shahrukh0603 wrote:
Bunuel wrote:
shahrukh0603 wrote:
If k is an integer greater than 1, is k equal to 2^r for some positive integer r? (D)
(1) k is divisible by 2^6
(2) k is not divisible by any odd integer greater than 1
Now here we have the word "some".
Stmnt 1 is true for some values of r = 7,8,etc
So why is it insufficient ?
Merging topics. Please refer to the discussion on previous pages.
I know it gives you different answers but the question also says "some". Not getting this discrepancy.
Dear
shahrukh0603,
I'm happy to respond.
My friend, this is a very specialized use of the word "
some," a use quite different from the use in ordinary language, but a use typical of mathematics.
When a problem is specifying a precise mathematical condition, it uses the term "
some value" to mean "
a unique and in existence but currently unknown value." That is the sense of the word in this problem. You see, not in GMAT math, but in higher mathematics, many many proofs are "existence proofs." For example, if you have taken calculus, the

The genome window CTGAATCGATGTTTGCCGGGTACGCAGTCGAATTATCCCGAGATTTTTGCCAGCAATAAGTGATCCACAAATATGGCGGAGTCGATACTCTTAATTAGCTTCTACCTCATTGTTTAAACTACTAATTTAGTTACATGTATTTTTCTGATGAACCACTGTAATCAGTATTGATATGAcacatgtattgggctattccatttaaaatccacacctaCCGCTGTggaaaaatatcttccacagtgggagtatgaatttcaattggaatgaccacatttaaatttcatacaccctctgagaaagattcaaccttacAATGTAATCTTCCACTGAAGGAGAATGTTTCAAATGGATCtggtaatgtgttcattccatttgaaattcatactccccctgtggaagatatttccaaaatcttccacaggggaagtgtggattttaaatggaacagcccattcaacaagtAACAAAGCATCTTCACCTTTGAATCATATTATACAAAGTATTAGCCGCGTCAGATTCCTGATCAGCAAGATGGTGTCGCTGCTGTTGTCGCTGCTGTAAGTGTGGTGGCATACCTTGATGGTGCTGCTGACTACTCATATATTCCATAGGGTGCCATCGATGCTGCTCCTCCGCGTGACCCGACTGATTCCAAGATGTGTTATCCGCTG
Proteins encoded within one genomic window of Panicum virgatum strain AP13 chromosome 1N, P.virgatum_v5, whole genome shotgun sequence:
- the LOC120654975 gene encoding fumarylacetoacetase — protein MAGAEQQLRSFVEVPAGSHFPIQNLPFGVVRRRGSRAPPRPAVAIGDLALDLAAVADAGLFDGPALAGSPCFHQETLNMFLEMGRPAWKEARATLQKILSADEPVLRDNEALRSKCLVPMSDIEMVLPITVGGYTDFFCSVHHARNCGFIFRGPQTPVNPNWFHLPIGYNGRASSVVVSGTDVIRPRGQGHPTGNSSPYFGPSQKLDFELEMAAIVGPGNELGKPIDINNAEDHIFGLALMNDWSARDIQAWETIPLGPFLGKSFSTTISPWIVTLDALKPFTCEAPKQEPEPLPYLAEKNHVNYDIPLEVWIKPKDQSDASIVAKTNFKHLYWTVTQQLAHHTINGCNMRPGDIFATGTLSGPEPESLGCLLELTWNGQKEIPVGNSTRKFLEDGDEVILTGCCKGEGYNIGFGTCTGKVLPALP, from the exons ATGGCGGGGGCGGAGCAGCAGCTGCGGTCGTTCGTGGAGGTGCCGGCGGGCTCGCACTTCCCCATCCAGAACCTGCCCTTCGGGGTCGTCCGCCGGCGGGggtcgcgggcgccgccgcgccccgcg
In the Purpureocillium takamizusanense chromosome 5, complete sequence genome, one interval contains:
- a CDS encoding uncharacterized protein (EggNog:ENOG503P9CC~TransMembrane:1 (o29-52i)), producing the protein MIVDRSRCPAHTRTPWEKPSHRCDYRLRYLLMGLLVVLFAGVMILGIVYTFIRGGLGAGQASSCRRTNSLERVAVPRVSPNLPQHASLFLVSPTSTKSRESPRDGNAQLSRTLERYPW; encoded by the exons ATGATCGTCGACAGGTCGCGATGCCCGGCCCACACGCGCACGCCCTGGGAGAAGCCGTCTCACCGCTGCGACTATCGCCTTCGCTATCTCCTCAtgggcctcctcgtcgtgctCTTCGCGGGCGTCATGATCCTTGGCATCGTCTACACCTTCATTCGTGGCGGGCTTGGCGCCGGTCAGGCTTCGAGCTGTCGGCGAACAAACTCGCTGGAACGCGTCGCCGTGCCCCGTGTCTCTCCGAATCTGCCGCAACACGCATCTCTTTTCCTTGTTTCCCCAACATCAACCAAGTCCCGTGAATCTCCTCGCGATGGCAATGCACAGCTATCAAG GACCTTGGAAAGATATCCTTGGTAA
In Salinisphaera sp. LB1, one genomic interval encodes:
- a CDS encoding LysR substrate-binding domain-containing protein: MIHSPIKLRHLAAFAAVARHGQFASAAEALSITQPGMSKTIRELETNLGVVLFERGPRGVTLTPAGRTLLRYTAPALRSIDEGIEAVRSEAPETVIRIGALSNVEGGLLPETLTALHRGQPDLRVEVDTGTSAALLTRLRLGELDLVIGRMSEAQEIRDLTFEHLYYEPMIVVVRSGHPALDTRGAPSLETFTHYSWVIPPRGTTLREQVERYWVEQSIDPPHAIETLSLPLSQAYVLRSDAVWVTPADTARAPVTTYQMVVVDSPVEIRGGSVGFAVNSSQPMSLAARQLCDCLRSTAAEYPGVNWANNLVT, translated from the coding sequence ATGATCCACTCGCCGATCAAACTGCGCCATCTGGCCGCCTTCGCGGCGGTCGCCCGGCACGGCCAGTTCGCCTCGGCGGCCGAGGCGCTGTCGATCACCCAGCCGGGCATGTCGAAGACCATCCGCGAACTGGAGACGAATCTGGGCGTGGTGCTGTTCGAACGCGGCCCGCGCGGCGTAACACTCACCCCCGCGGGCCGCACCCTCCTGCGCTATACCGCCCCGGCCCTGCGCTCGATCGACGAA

Mean Value Theorem is an existence theorem: it merely guarantees that a particular value, the mean value, exists----it doesn't give us any concrete ideas about how to find that value. With the Mean Value Theorem, it's relatively simple to do the calculation to solve, but with many problem in levels of math far beyond calculus, all we have is the proof of existence: we have no way to know how to find the value whose existence is guaranteed.
This prompt question uses the word "
some" in the sense of mathematical existence, not in the ordinary colloquial sense. In other words, it is saying,
If k is an integer greater than 1, does there exist a particular positive integer r, such that k = 2^r? The problem with Statement #1 is that it gives a maybe answer to this precise question.
If k = 2^8, then r = 8, the unique value exists. Answer = Yes.
If k = 5(2^8), then there is no possible positive integer value of r such that k = 2^r (the value of r would be
8 + ln(5)/ln(2) = 10.32192809..., which is not an integer---you do not need to know how to find that expression or value for the GMAT). Answer = No.
Since both a yes and a no answer are possible, this statement is insufficient.
Does all this make sense?
Mike
_________________
Mike McGarry
Magoosh Test PrepEducation is not the filling of a pail, but the lighting of a fire. — William Butler Yeats (1865 – 1939)